Contraception after Having a Baby—Best Choices

Many different options are available for contraception nowadays, and different methods will suit some people better than others. Have you been thinking about contraception that you can use after giving birth? If so, you can find some useful information below as this article will highlight the best choices for contraception after having a baby.

After giving birth, there is no doubt that sex will be the last thing on your mind, but your body can actually be fertile within twenty-one days. Contraception must be discussed with your healthcare practitioner as early as one week after you have a baby even if you are not planning to have sex for a while. This is important because some contraception methods must be in use for three to four weeks in order for them to be effective. Knowing your options, considering your preferences, and then discussing the matter with your partner will put you in a good position for when you are ready.

How Early Can You Conceive After Giving Birth?

It is very unlikely for you to get pregnant within the first twenty-one days after having a baby, which means you will not need a contraception method. After this portion of time, however, you could become pregnant even prior to having your first period.

Your body can change after you have a baby and the contraception that you were using before might not work for you at this time, which is another reason to consider different contraceptives. In addition, there will be other factors to consider, especially if you are breastfeeding.

Best Choices for Contraception after Having a Baby

There are barrier methods which prevent sperm from physically reaching the egg. The following methods will not affect your hormones, have any major side effects, or interfere with breastfeeding.

Male condom: This is a thin tube-like covering that is made from polyurethane or latex to fit over an erect penis and trap semen or sperm during sex. A condom will provide significant protection against the human immunodeficiency virus (HIV) and other sexually transmitted infections (STIs). Unlike most contraceptives, condoms can be used by you and your partner when you are ready to have sex. Even if you do not want to depend on condoms for the long term, they can be used while you are waiting to start the birth control method of your choice.

Female condom: This is a thin polyurethane pouch that you insert into your vagina prior to having sex to get protection against STIs and to prevent pregnancy. There are soft rings at each end that help keep the pouch secure. You can use these condoms once you are ready to have sex again.

Cervical cap: This is a silicone cup with a sailor hat shape. To use, you would fill the cap partially with spermicide and then insert it into your vagina prior to having sex. It will fit over the cervix to block sperm or semen from entering the uterus. You can use this contraceptive ten weeks after you have given birth.

Diaphragm: This is a shallow device with a dome shape that you can fill partially with spermicide and then insert into the vagina before having sexual intercourse. It will keep sperm from entering your cervix. You can fit a diaphragm with the help of your caregiver at your postpartum visit after six weeks.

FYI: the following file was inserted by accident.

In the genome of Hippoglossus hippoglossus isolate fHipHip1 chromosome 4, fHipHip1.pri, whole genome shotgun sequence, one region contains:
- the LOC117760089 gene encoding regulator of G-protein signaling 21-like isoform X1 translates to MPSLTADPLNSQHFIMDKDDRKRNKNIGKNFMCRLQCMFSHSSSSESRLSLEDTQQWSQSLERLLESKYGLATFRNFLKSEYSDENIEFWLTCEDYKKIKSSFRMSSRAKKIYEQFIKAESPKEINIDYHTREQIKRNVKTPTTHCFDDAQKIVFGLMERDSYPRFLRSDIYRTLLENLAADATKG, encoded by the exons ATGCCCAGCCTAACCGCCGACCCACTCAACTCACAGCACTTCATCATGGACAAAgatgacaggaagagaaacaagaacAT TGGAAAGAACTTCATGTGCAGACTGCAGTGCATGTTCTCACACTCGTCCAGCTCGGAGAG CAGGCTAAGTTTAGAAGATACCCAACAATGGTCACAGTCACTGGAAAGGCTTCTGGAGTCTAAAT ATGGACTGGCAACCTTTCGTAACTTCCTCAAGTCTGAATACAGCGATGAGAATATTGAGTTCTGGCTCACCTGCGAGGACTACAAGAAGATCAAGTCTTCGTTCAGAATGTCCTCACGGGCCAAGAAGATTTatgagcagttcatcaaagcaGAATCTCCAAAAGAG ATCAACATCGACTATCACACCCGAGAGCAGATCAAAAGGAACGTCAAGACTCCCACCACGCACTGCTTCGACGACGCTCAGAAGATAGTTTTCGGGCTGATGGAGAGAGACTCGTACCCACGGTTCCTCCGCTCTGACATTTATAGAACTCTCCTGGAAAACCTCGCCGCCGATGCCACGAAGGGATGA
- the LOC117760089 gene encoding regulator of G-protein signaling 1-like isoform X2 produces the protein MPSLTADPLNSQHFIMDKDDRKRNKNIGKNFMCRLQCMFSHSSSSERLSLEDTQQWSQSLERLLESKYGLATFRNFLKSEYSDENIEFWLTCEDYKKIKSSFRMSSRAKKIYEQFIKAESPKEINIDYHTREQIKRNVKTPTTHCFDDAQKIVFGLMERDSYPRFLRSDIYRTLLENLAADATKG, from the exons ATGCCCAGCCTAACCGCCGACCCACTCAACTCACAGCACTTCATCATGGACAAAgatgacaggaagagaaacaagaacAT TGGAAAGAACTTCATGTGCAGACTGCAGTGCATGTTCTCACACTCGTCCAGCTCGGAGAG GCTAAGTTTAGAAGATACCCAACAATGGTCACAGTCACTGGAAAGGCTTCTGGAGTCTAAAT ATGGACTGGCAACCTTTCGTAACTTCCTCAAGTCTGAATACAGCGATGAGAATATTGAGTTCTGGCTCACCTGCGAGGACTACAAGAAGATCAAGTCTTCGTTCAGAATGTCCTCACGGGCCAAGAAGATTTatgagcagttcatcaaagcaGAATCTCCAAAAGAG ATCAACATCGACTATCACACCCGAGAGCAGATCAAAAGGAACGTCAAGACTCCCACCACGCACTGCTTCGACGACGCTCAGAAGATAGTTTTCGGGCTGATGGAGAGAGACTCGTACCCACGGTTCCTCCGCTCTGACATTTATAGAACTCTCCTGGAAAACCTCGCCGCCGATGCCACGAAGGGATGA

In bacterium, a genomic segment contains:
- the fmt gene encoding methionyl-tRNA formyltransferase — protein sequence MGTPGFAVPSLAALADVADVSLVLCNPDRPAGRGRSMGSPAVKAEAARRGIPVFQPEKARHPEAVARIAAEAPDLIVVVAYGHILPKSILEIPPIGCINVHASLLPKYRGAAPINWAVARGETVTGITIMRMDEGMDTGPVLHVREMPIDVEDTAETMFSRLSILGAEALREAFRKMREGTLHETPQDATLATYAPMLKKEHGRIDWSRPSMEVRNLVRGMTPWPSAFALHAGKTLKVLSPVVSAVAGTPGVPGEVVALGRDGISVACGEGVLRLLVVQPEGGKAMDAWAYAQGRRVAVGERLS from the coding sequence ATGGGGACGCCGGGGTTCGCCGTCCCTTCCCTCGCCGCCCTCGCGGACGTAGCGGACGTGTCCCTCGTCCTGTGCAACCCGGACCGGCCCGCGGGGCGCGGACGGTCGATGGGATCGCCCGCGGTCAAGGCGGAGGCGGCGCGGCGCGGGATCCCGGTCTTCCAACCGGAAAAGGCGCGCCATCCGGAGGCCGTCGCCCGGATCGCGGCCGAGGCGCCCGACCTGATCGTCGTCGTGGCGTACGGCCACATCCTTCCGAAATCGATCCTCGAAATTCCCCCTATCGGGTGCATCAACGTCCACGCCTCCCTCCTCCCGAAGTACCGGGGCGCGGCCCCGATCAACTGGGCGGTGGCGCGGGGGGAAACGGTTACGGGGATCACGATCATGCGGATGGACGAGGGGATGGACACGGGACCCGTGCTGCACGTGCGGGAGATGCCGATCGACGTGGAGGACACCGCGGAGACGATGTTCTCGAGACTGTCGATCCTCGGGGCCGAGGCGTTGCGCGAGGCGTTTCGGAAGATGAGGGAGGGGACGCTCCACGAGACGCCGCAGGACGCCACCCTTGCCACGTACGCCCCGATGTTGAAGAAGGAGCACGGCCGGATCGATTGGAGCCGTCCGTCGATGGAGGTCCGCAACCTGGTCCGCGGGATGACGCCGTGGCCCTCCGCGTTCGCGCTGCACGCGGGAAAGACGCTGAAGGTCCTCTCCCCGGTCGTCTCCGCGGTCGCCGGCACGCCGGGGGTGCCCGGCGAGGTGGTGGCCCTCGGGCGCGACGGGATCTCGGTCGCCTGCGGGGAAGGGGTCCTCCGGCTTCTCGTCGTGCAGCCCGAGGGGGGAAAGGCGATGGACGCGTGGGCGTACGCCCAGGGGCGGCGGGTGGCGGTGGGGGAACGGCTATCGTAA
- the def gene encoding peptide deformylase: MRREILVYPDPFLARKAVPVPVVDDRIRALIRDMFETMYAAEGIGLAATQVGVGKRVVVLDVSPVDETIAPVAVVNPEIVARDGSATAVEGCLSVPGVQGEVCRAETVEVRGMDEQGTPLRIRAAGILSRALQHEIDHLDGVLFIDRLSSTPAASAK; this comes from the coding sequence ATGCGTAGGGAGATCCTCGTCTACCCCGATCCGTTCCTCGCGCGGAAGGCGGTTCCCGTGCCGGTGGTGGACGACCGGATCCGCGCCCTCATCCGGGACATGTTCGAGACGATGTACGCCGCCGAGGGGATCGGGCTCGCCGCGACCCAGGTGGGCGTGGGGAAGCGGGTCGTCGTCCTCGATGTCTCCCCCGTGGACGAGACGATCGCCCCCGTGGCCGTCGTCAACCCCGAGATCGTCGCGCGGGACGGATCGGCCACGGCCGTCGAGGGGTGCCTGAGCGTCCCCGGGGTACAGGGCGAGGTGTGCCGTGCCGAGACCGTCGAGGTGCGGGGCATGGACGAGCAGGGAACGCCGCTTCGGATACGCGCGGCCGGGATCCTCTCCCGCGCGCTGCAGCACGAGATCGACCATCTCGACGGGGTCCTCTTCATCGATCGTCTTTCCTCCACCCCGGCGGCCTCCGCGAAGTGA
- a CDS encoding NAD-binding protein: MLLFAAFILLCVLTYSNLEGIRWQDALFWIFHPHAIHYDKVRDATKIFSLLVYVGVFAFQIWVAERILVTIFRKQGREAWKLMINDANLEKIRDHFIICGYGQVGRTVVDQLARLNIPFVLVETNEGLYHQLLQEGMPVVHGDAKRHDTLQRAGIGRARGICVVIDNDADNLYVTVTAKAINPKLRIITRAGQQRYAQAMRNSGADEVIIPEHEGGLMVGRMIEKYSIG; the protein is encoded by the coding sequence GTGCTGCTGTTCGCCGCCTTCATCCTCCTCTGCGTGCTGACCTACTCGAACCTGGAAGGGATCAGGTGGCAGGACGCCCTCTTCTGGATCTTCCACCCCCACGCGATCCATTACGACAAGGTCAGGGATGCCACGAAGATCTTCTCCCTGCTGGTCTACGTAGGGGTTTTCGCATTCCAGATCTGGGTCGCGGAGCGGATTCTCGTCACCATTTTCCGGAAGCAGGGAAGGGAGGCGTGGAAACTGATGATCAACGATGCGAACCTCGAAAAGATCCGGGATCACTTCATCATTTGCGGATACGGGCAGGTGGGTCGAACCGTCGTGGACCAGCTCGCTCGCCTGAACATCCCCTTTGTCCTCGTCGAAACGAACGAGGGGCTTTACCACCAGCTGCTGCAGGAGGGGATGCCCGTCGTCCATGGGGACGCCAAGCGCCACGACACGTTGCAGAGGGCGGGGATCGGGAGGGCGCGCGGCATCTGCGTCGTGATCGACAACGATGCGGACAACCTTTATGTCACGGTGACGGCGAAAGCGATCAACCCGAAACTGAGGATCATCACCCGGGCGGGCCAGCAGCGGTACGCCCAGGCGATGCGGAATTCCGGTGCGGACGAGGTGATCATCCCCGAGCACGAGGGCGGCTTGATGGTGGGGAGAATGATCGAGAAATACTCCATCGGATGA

Intrauterine device: You can use this contraceptive within forty-eight hours of having a baby. If not, it has to be fitted four weeks after you give birth, whether you had a caesarean section or a vaginal birth.

In addition to the barrier methods, there are hormonal options that are also available. These birth control options use artificial hormones to subdue ovulation, make the uterine lining thin so that the egg cannot be implanted, and thicken the cervical mucus to stop sperm from getting to the egg. These are available only by prescription and are very effective in preventing pregnancy, even though they provide no protection against sexually transmitted infections.

You should wait for four weeks after giving birth to use methods with estrogen such as the combination birth control pill, the patch, and the ring because estrogen will increase your risk of having blood clots in the early postpartum period. These are not recommended for women who are nursing until their milk has developed properly because estrogen can reduce the quality and quantity of breast milk.

When it comes to contraception, there are many options available for women. You can even choose a method that can be stopped easily for your body to return to normal if you are planning to have more children. If you believe that your family is complete, then you can discuss sterilization or the long-acting methods.

You need to consult your practitioner to know which contraception is right for you after giving birth at some point during your pregnancy or as early as one week after you have a baby. You might be able to use your previous birth control method or you might have to choose a new option that will work even better for you. In any case, it will be good to have a plan for contraception after having a baby before resuming your sexual activities.

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